How does dental & periodontal (gum) disease develop?
Natural bacteria live in every pet’s mouth. These bacteria enjoy living in the moist, warm environment, and “sharing” the pet’s meals. They first form a sticky film over the surface of the teeth, which can’t be seen when we look at the teeth. This is what we try to brush away when we brush the teeth. If the film stays in place for enough time, this film hardens into unsightly plaque and dental calculus (tartar) that we see on the teeth.
Tartar acts as a sturdy, protective “homebase” for the bacteria. From there, the infection can easily spread up under the gum line, compromising the root of the tooth and bone of the jaw. The bacteria destroys the bone and connective tissues and eventually causes the teeth to loosen or fall out. This deep infection can also lead to jaw fractures or bone abscesses (pockets of infected bone). The body attempts to send disease-fighting immune cells through the bloodstream to the gums, but can never completely get rid of the infection due to the entrenched disease.
How can dental disease affect the rest of my pet’s health?
Bacteria infecting the mouth can also travel back into the bloodstream and affect other body organs, including the heart, liver, and kidneys. Your pet’s immune system works overtime trying to combat this steady flow of bacteria, however in some cases, the bacteria can lead to other serious illnesses. Senior animals, who naturally have a slightly decreased immune system, may be particularly at risk, and they are often the ones with the most advanced disease. Antibiotic therapy cannot cure the infection, only temporarily decrease the bacteria and lessen the symptoms, because the bacteria are well-established in the mouth. Removing infected teeth (thus removing the source of infection) is often the only way to make your pet healthy again.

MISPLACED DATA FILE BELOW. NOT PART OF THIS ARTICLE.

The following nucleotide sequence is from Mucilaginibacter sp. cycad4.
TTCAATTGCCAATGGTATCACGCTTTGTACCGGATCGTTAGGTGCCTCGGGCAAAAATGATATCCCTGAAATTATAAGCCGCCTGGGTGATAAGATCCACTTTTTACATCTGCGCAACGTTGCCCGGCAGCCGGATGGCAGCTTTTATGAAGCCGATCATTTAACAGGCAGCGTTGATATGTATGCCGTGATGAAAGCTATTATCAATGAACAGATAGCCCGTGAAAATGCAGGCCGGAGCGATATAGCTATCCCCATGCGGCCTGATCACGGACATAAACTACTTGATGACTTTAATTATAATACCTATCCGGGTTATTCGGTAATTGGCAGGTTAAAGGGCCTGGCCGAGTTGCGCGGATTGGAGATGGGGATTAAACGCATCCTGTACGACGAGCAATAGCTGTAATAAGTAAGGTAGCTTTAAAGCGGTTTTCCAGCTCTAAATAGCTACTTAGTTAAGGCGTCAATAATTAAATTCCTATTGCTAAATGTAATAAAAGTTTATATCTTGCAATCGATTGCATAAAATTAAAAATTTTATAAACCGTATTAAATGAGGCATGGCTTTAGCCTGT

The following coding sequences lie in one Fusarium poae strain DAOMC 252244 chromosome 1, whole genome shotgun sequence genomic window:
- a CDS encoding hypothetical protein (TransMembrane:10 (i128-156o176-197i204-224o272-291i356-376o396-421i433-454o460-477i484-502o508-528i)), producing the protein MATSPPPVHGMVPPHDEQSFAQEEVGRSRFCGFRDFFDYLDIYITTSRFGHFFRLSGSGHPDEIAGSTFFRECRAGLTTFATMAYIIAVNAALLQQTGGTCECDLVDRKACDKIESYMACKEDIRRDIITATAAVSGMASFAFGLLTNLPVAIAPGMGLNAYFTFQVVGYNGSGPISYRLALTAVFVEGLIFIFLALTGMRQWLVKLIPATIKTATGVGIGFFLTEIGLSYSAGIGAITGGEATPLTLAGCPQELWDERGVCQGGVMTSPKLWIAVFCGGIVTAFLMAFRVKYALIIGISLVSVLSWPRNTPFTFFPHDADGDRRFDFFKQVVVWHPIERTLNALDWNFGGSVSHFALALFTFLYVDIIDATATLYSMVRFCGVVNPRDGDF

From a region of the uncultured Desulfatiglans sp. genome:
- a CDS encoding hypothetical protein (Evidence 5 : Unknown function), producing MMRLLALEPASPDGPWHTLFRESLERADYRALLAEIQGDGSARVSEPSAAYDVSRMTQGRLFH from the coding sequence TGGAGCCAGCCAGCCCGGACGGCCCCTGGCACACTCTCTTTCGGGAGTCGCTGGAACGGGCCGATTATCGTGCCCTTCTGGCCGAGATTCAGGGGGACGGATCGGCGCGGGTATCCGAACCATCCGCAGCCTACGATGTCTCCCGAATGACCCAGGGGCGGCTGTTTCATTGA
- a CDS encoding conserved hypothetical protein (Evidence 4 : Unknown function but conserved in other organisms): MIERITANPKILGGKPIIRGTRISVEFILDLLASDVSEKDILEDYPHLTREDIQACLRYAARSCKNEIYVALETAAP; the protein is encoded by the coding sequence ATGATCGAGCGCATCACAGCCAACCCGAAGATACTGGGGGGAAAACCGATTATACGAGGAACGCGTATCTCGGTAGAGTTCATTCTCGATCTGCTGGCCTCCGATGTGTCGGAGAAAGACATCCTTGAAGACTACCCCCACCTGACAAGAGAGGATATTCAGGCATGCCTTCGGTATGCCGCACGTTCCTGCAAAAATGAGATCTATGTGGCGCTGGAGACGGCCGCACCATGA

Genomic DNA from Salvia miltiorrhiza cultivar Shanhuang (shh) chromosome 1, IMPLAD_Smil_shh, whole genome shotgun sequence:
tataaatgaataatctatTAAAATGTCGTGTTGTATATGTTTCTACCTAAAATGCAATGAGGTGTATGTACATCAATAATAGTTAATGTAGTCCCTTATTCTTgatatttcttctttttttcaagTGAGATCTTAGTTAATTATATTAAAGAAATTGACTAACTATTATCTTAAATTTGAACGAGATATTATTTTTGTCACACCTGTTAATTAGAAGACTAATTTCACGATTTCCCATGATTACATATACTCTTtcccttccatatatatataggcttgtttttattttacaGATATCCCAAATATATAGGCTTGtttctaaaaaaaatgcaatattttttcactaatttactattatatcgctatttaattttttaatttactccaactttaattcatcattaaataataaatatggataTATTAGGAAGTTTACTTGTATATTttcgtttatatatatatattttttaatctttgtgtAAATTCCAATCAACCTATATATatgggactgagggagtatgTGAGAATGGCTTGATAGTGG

Dental disease is a huge problem for your pet. You may not notice that it is there, but it causes tremendous health issues for your aging companion. Our next article will focus on what’s involved in the Complete Oral Health Assessment and Treatment.
October is one of our dental health focus months! Please bring you pet in today to be evaluated by a veterinarian to see if a dental cleaning can make your pet healthier. During October, receive 10% off any dental procedures, and a free dental health “goody bag” for your pet after the procedure!
More information from the American Veterinary Dental College:
Check out their website for more details as they become available!
House calls are an important part of our practice!
We know not every pet is happy to come to our clinic, despite our best efforts to make the experience pleasant. Sometimes the car ride makes them nauseous or fearful, sometimes it’s difficult for older pets to get in and out of the car, and some pets will simply never be as comfortable in the clinic as they would in their own home. Other times, driving to our clinic isn’t possible, safe, or convenient for human family members. These occasions are where veterinary house calls can really make a difference. Don’t let transportation worries stand in the way of getting the valuable veterinary care your pet needs!
Our veterinarians are able to provide many services in the comfort of your home. Routine wellness exams, vaccinations, heartworm & tick disease testing, blood draws, acupuncture, and many other services are available as house call services. There are some services that require specific equipment, such as x-rays or surgery, that will not be able to be performed outside of the clinic, and there are some situations where we may not be to offer the best care unless you pet is able to visit our facility. However, we always welcome calls to discuss whether a home visit would be right for your pet! Please feel free to call us!
We have also recently sent out a mailer featuring a valuable coupon for $20 off our house call trip fee! Please mention it when scheduling your appointment.